Jesus and Newtown

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3rd Sunday of Lent, Year C: March 3, 2013
Exod 3:1-8, 13-15; Ps 103; 1 Cor 10:1-6, 10-12; Luke 13:1-9

It seems that, at any given time, there is some recent tragedy that weighs upon Americans’ minds. Right now, surely it is the school shooting in Newtown, Connecticut, last December. Before that, perhaps the movie theater shooting in Aurora, Colorado; the shooting at Virginia Tech; Hurricane Katrina; the 2004 tsunami; September 11; Columbine; and so on, with great historical acts of genocide always looming in background. We feel anger and grief and pain; we ask deep questions, especially of God. And we might even wonder: What if someone had asked Jesus about one of these events? What would he have said?

Except that someone did ask him about two of the tragedies of his time. And we know what he said; and, as usual, his response probably isn’t what we would have expected.

  • We read:  “Some people told Jesus about the Galileans whose blood Pilate had mingled with the blood of their sacrifices.” This is an event that we have no other historical information about, outside of this sentence. It seems that the Roman governor Pontius Pilate, who was known to reach for violent solutions to problems he faced, had had some Galileans attacked and killed right while they were offering sacrifice in the Temple—and committed the further atrocity having to do with their blood.
  • And then Jesus brings up another recent tragedy: “those eighteen people who were killed when the tower at Siloam fell on them”—which seems to refer to an area of Jerusalem near the Pool of Siloam, where a tower fell down.

Thus Jesus is treating a case of moral evil committed by a human being, and a case of natural evil in the collapse of a tower, seemingly without any human intention involved.

Like us today, people at the time were asking why. Why did these things happen? Why did those people die? Was it because they were greater sinners, they were more guilty than others? And do you notice what Jesus says? Regarding that particular question, he says, No, by no means. But otherwise he doesn’t answer the question. He doesn’t explain; he doesn’t speak to the particular tragedies that were named.

Now, we have to recognize that our Lord Jesus’ entire mission, his entire being, are about answering this question. He isn’t sitting back putting together a theodicy, an explanation of why it is okay that these things happen; that this is the best of all possible worlds, and it’s all okay, or whatever. No, it’s not okay! He has heard our cry, he knows what we are suffering, and he has come down to rescue us: emptying himself to take on our human nature (Phil 2:5-11); walking with us in our lives and our suffering, teaching and healing, raising up; and he will pour everything out in his Passion and death, to save us. “For the Son of Man came to seek and to save what was lost.” (Luke 19:10)

But he knows that, in order to save us, he will need our cooperation. He will need us to receive him and to respond to the grace that he gives—to welcome it in, to put it to use, to allow it to take root and grow and bear fruit. And so for that reason he gives the answer that he does, which is, essentially: don’t let those tragedies distract you. Those Galileans who were killed, that Tower at Siloam that fell, Newtown, Columbine, the hurricane, and the tsunami: don’t let those tragedies distract you from the changes that you need to make within your own heart, the ways you need to change, and the consequences that are affecting you, right now and in the future, if you do not.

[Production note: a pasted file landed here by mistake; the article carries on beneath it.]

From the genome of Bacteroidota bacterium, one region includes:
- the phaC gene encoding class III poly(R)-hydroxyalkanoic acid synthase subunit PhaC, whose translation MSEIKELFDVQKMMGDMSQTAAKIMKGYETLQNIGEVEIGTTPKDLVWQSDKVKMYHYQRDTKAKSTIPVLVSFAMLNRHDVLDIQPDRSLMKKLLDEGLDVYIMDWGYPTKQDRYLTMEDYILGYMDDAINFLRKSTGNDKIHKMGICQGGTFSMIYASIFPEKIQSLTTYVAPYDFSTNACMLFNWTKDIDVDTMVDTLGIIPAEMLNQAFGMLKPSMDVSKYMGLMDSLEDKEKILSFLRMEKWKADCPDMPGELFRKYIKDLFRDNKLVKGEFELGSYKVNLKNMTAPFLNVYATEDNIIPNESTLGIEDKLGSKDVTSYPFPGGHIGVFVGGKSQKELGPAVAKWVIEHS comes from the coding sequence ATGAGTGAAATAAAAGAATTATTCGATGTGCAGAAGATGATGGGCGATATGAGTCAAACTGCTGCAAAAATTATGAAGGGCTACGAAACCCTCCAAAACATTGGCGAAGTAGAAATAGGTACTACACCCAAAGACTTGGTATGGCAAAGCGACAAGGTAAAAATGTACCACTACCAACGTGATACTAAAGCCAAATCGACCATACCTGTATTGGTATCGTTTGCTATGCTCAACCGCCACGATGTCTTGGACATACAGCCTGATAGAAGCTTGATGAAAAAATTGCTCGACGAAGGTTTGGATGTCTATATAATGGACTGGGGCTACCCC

It is too easy to get fixated upon those who suffer great evil, or upon those who commit it, and effectively distract ourselves from the changes the Lord asks of us, the next steps he wants us to take. How very American to turn every religion we encounter into an affirmation that we are just fine and only other people need to change! We even receive this message implicitly in the way that the Prayers of the Faithful at Mass are often written, when we pray for those who suffer evil and oppression, we pray for those who commit evil and oppression, and we fail to recognize that we suffer and need protection, we sin and need to repent, we need to change and turn and follow our Lord Jesus more closely.

And this is the fundamental message of Lent—of this annual holy season of grace: repent; be converted; change; turn away from sin, and turn toward our Lord, drawing ever closer to him.

We are now 2½ weeks into Lent. Are you different than you were 18 days ago? Have you changed?

  • Have you turned away from serious sin? St. Paul in our second reading warned the Corinthians about idolatry, putting someone or something first, above God; and about immorality, including any sexual activity outside of marriage.
  • Have you turned away from smaller, venial sins? St. Paul similarly warns against testing Christ and against grumbling.
  • Have you taken these sins to the sacrament of confession, so that you can be forgiven and receive grace to strengthen you in the future?—And remember that we do not give up sins for Lent, to take them back up after Easter! We give them up forever!
  • Have you set aside things that, while they might not be sinful, hold you back and weigh you down from loving Christ and serving him, as much as he desires? These could be possessions, habits, relationships, or other things in your life.

For our Lord Jesus wants to save you. He has heard your cry, he knows what you are suffering, and he has come down to rescue you. He wants to set you free from sin, and to make you beautiful, radiant, strong, and fruitful. Our Lord Jesus loves you and he believes in you. He wants to make you into a saint. Will you let him?


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